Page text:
It might be unlikely that they keep two extra forwards, but this scenario would at least allow them to avoid the risk of losing Johnson or Caron to waivers.

The two players who deserve to make the team as an extra forward are Johnson and Ryan Spooner, but it’s hard to imagine Spooner getting a shot. For starters, he wouldn’t be subject to waivers. Also, the only scenario in which he would play would be if a center got hurt, in which case the B’s could just call him up. They’re not going to play him out of position, as he’s never played there before and the Bruins have enough wingers.

Defensemen

Zdeno Chara – Johnny Boychuk
Dennis Seidenberg – Dougie Hamilton
Torey Krug – Adam McQuaid

Extra defenseman: Matt Bartkowski

No surprises here. In fact, maybe the biggest surprise was the fact that the B’s sent Zach Trotman back as early as they did. Trotman figured to be pushing Dougie Hamilton the most, and though Kevan Miller has played well, he isn’t taking Hamilton’s spot or replacing Matt Bartkowsi as the seventh defenseman.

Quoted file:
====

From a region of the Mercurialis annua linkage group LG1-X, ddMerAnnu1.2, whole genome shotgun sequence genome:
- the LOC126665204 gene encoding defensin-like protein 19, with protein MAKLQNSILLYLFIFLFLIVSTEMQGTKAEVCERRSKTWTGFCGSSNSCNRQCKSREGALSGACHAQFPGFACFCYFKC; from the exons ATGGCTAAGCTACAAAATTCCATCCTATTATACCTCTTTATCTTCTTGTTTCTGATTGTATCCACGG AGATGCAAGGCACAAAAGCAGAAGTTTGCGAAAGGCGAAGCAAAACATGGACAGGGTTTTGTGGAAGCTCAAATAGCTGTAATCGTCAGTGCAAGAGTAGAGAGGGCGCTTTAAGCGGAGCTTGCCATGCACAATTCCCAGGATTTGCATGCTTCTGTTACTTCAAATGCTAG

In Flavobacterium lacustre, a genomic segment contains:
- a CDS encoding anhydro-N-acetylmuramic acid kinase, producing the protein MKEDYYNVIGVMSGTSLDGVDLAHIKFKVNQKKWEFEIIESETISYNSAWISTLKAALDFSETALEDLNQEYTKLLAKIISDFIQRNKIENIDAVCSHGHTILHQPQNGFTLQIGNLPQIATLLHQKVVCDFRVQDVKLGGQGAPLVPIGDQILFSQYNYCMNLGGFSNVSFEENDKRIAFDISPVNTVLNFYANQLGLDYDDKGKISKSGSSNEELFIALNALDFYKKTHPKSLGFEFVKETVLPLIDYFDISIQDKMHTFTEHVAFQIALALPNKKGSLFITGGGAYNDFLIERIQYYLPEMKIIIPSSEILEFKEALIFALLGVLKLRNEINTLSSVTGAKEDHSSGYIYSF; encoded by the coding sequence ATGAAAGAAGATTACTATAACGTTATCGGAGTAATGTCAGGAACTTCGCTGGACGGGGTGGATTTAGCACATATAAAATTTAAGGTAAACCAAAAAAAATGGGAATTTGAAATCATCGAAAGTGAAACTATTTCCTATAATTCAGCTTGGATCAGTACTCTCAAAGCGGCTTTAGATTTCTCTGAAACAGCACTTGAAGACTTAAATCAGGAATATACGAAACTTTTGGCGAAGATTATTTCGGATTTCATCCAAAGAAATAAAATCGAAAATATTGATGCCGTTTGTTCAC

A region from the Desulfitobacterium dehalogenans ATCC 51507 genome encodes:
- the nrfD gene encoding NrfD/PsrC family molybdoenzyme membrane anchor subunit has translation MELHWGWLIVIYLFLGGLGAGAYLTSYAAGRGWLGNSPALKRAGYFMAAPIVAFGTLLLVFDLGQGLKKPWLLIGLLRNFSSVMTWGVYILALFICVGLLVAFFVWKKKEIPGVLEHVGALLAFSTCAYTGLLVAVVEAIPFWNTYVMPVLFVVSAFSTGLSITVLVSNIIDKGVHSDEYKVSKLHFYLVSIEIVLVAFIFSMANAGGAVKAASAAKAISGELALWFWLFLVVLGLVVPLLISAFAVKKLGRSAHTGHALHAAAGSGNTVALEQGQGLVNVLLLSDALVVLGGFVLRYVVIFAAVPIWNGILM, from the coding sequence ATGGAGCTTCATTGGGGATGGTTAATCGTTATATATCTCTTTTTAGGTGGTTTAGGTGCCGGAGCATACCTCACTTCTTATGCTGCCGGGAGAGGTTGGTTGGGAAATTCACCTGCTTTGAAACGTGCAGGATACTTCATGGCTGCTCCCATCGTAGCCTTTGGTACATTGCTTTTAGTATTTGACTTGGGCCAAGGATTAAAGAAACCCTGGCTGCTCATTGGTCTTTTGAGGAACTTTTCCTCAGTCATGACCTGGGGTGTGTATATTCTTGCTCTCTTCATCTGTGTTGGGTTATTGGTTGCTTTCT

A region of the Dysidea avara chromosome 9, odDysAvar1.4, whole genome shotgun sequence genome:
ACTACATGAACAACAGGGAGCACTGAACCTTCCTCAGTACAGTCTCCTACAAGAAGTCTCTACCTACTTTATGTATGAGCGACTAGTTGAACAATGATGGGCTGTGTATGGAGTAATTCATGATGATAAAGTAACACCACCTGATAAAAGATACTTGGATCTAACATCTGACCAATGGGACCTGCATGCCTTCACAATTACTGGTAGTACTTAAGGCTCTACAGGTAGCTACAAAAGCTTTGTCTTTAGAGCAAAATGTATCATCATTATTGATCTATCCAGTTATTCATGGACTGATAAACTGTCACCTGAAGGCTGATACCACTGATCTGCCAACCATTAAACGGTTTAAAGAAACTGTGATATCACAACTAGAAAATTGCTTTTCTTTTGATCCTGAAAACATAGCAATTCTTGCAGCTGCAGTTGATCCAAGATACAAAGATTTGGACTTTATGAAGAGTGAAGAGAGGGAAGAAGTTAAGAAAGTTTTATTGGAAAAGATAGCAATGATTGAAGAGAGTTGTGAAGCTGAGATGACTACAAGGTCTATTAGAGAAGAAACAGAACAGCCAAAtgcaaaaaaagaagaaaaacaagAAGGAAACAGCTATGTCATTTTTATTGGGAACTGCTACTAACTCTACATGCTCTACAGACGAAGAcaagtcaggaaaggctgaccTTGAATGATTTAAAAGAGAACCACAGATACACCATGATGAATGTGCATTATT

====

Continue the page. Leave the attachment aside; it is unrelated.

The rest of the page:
Goalies

Tuukka Rask
Chad Johnson

Niklas Svedberg looked really good at points in Thursday’s overtime win over the Jets, but Johnson also had a solid start when he blanked the Red Wings last Saturday. If they’re even close to even, the job should go to Johnson since he’s on a one-way deal (making the same amount — $600,000 — no matter where he plays) and would carry a $600,000 cap hit at the NHL level as opposed to Svedberg’s $1 million hit. Svedberg is also on a two-way deal, so it would be cheaper to have Johnson making NHL money and Svedberg making AHL money as opposed to both players getting paid NHL dollars.

Bruins chat at noon

Thursday, September 26th, 2013

With the regular season less than a week away, chat all things Bruins with DJ Bean Friday at noon.

 

Takeaways from Bruins’ overtime win over Jets

Thursday, September 26th, 2013